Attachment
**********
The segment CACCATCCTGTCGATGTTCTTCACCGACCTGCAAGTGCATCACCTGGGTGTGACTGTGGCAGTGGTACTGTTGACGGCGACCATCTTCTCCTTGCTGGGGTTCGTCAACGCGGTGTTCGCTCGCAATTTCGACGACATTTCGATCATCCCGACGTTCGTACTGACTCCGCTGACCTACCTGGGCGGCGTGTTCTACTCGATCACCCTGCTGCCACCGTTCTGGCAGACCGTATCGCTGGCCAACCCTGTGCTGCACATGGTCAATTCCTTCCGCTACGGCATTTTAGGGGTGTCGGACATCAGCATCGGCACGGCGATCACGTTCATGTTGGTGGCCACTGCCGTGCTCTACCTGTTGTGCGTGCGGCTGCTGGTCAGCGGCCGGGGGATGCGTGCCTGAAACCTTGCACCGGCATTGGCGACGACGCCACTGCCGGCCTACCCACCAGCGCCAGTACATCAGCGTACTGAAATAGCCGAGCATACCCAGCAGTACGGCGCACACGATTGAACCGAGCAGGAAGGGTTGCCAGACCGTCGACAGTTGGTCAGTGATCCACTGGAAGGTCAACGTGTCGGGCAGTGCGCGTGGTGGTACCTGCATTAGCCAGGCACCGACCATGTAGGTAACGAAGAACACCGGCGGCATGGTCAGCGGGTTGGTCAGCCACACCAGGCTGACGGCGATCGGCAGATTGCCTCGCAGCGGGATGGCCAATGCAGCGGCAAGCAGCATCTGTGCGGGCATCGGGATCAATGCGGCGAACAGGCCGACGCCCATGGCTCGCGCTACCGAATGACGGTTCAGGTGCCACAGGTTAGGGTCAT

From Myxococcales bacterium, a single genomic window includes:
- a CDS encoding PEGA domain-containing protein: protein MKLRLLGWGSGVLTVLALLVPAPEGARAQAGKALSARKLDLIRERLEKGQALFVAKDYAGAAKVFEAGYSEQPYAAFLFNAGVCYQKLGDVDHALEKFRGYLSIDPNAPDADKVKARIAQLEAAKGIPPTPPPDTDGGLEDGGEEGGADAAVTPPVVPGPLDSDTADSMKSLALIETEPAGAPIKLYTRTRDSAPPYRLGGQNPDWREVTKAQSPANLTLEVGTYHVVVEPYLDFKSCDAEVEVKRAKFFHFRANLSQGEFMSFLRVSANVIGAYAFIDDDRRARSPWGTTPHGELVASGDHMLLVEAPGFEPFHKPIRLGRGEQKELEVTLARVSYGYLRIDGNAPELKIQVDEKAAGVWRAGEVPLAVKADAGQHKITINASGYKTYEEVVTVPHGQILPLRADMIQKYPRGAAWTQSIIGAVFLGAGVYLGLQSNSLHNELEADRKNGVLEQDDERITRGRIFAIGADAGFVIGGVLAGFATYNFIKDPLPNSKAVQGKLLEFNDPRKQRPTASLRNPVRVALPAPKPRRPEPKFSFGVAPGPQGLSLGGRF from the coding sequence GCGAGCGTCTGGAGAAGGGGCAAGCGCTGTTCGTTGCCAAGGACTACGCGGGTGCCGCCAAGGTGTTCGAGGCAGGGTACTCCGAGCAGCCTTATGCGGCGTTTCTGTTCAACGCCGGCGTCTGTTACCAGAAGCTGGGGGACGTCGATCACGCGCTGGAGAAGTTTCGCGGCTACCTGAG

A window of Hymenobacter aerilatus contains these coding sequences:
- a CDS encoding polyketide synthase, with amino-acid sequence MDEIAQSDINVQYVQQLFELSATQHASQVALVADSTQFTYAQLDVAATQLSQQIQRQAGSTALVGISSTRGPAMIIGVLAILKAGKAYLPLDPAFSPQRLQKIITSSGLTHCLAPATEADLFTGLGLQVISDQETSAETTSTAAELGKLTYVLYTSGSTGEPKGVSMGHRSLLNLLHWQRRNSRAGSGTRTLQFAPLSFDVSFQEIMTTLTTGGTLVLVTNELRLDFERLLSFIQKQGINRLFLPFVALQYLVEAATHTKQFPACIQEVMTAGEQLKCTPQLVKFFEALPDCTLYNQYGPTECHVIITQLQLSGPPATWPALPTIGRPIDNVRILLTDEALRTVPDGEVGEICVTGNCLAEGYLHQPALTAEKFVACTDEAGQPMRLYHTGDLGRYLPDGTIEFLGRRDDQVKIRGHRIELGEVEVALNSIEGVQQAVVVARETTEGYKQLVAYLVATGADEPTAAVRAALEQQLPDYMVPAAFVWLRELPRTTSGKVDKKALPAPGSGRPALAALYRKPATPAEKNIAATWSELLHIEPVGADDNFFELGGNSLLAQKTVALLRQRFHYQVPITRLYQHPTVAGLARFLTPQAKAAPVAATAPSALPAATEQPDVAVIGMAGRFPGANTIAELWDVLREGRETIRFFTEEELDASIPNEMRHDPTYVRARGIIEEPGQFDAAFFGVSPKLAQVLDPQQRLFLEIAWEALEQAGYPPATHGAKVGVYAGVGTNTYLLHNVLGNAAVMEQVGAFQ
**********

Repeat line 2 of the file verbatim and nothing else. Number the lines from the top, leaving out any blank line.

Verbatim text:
From Myxococcales bacterium, a single genomic window includes: